[thelist] New Year Resolution

Steve Cook sck at biljettpoolen.se
Mon Dec 18 09:01:43 CST 2000

Nice resolution Alan :-)

As has already been pointed out, the differences between distributions are
very subjective, so I'll try and be as objective as possible! Personally I
use Red Hat on my home machine, though I've had experience with several
distros. I've not had any experience with Turbo Linux, though I believe it's
a pretty strong distro with a wide following especially in Asia.

For your basic desktop machine, I would heartily recommend RedHat. It is
pretty easy to install, a great amount of support material on the web caters
to RedHat users especially, the RPM package format for distributing programs
is probably the most common way to distribute precompiled code (as opposed
to tar.gz archives of sourcecode which need to be compiled - normally a
fairly simple process, but perhaps more confusing to begin with). Also
because RedHat now comes with both Gnome and KDE as installation options, it
makes using the distro a fairly painless process. (Your mileage may vary!).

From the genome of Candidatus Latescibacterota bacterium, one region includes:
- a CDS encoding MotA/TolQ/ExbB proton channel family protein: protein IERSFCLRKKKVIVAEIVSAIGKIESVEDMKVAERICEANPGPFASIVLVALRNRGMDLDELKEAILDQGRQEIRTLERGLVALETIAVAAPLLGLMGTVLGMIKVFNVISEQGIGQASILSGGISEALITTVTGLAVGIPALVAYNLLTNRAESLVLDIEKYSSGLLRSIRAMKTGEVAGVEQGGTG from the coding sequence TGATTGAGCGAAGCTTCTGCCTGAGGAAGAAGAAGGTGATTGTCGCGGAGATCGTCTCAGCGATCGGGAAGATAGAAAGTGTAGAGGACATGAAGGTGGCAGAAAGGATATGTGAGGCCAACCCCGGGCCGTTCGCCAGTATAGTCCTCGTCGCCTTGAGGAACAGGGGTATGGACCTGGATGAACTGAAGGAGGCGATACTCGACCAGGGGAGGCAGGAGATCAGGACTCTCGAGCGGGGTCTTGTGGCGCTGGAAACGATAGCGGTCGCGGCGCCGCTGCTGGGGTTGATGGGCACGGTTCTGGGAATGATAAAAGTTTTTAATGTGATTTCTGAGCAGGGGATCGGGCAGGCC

While much of what makes people prefer one distro over another is a taste
thing, I think the reasons above help separate RedHat from the rest on the
grounds of ease of use!

For a server machine however, RedHat has one serious disadvantage - its
default install leaves quite a lot of services and potential security holes
open. Much like in a MS product, the onus is on the user to go through
turning off unwanted services. It makes installation much easier, but leaves
the box less secure.

You may want to consider waiting until you've honed your linux admin skills
somewhat before installing your own production server. In which case, I
would recommend either Debian or opting to use NetBSD (or FreeBSD) instead
of Linux. If however you are simply looking to set up a server on a home
network for experimentation purposes, then RedHat is probably still a good
option. The server install of RedHat will have you up and running in
(relatively) no time at all. If you absolutely need a Linux production
server right away, then it's prolly best to get someone like Penguin
Computing to provide you with something pre-installed to your

I hope that helps and I'm sure that there will be a varied range of opinions
on the subject.


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> -----Original Message-----
> From: the head lemur [mailto:headlemur at qwest.net]
> Sent: den 18 december 2000 15:34
> To: Evolt
> Subject: [thelist] New Year Resolution
> My Name is alan and I use Microsoft.
> My new year's resolution is to move to Linux.
> So the questions are:
> OS - Red Hat or Turbo Linux?
> Server - Red Hat or Turbo Linux?
> Please help in my recovery!!
> the head lemur-alan herrell

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